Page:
Thursday, December 25, 2008

The Christmas Cannon

Ah, the good old days and the lovely old-fashioned, sensible toys that children used to have back in - well, back in 1907, for example.

How about this little Gas Cannon for your boy? It's practical, lasting, realistic and "positively free from danger." This probably means that it won't break - it's free from danger. Unlike - say - your house, your furniture, and your grandmother's Lowestoft china.

Apparently "it can be fired in the house with absolute security." That's good to know. It fires 20 shots a minute and costs a penny for every 500 shots. All of which ought to take care of the service for twelve.

Extra bonus points to the clever boy who hits the gravy boat head on!

From Popular Mechanics (January 1907), thank you Google Books.

8 comments:

Amy said...

The gas cannon? LOL what can I say?

Tori Lennox said...

I wonder how it would work against our obnoxiou neighbor's motorcycle....

Melanie said...

LOL! This reminds me a bit of the lovely handmade catapault my dad made my son a couple years ago. Christmas eve, my son, my dad and my son-in-law shot peanuts in the shell all over my house. I found them in the house plants, behind furniture....... I think the gas cannon would be less mess to clean up behind!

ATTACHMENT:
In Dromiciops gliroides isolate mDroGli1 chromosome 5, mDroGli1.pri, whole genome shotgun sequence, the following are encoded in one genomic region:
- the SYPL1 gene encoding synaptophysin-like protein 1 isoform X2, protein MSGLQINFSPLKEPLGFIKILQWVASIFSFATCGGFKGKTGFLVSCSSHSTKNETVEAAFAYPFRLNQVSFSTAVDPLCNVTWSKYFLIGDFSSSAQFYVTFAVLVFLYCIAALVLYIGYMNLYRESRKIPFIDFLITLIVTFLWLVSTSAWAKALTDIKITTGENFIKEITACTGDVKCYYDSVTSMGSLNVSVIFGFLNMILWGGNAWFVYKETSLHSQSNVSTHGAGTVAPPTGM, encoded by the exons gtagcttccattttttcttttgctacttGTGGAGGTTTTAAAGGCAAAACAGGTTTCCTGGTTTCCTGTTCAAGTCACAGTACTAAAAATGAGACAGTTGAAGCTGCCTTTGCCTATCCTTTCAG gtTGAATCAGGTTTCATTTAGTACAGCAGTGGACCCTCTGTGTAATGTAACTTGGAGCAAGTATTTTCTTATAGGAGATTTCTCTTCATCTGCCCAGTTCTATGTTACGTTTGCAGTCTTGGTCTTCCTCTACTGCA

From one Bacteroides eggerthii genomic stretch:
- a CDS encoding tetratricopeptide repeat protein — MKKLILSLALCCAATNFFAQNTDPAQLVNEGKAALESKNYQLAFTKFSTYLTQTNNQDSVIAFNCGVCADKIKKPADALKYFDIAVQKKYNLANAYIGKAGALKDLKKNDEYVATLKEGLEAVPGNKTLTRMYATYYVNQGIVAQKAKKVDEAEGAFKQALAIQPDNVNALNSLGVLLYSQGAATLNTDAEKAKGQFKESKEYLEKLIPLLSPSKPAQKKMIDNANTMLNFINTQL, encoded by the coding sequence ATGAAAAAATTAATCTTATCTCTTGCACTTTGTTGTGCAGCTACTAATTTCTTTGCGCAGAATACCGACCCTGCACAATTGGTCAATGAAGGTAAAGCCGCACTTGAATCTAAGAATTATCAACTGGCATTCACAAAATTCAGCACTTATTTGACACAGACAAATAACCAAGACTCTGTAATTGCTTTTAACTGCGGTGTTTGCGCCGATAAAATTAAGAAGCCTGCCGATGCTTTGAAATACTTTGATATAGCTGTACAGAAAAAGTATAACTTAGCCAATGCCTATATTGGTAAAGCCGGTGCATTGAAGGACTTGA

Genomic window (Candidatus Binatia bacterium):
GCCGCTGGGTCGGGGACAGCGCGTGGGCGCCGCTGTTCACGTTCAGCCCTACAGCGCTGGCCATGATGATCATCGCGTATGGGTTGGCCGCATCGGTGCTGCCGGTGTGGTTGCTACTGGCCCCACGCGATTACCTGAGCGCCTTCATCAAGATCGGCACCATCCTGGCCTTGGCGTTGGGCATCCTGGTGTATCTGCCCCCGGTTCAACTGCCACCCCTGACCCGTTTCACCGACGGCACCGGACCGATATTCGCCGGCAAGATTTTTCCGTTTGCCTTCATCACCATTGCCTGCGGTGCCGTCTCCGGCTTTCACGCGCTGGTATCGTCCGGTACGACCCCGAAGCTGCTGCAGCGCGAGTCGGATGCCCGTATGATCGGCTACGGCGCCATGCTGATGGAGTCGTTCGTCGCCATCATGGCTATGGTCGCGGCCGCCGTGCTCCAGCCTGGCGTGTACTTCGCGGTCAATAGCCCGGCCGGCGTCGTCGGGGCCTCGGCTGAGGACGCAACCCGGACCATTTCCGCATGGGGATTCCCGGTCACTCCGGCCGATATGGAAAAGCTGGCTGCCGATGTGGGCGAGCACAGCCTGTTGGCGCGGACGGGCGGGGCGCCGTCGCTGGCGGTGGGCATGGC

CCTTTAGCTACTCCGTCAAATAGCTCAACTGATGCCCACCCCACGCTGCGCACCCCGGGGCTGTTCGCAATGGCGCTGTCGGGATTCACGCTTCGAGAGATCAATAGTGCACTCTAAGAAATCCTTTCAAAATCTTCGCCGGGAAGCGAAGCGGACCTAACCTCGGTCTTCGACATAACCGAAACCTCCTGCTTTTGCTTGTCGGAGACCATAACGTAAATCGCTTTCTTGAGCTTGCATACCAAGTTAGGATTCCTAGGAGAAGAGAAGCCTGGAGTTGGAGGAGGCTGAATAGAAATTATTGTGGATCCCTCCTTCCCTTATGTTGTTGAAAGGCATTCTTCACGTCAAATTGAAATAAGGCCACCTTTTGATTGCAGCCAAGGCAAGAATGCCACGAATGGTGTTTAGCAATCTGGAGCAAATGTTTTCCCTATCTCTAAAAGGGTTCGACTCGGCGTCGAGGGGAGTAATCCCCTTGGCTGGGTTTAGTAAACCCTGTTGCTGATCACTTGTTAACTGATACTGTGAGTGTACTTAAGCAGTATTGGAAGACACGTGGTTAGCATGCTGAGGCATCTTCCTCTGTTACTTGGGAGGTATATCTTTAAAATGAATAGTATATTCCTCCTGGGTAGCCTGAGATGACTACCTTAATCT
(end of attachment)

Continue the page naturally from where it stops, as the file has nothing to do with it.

Lux said...

Eeeeek! That's skeery!

Lidian said...

Amy - Well, exactly. Hard to know what to say!

Tori - LOL! It would probably be quite - useful.

Melanie - We had peanuts at one of my birthday parties circa 1967, while watching a movie on one of those roll-up screens (cutting-edge technology!) and the kids ground the shells into the carpet, they were everywhere (the kids and the shells). My mother was really not too pleased!

Lux - It sure is!

Bill said...

I'll bet ground-in peanut shells were a joy to get out of the carpet. Probably the last time that peanut shells appeared at a children's party in your mother's home.

What movie did you watch?

Lidian said...

Bill - You are as always most perceptive - yes, that was a one-off. My mother talked about it (not constantly, thank goodness) for years. We watched a Charlie Chaplin film I think, and maybe a Laurel and Hardy. They came in huge rolls in square boxes, I think my father rented them from - where? No idea. It was all very high tech to me. Except, of course, for the peanuts.

Cari Hislop said...

Notice how the ad doesn't mention ending up with traumatized house pets and a vet bill to stitch the cat's ear back on. I see a vision with multiple children each with their own canon...civil war in miniature. This could be just the toy for unwanted children!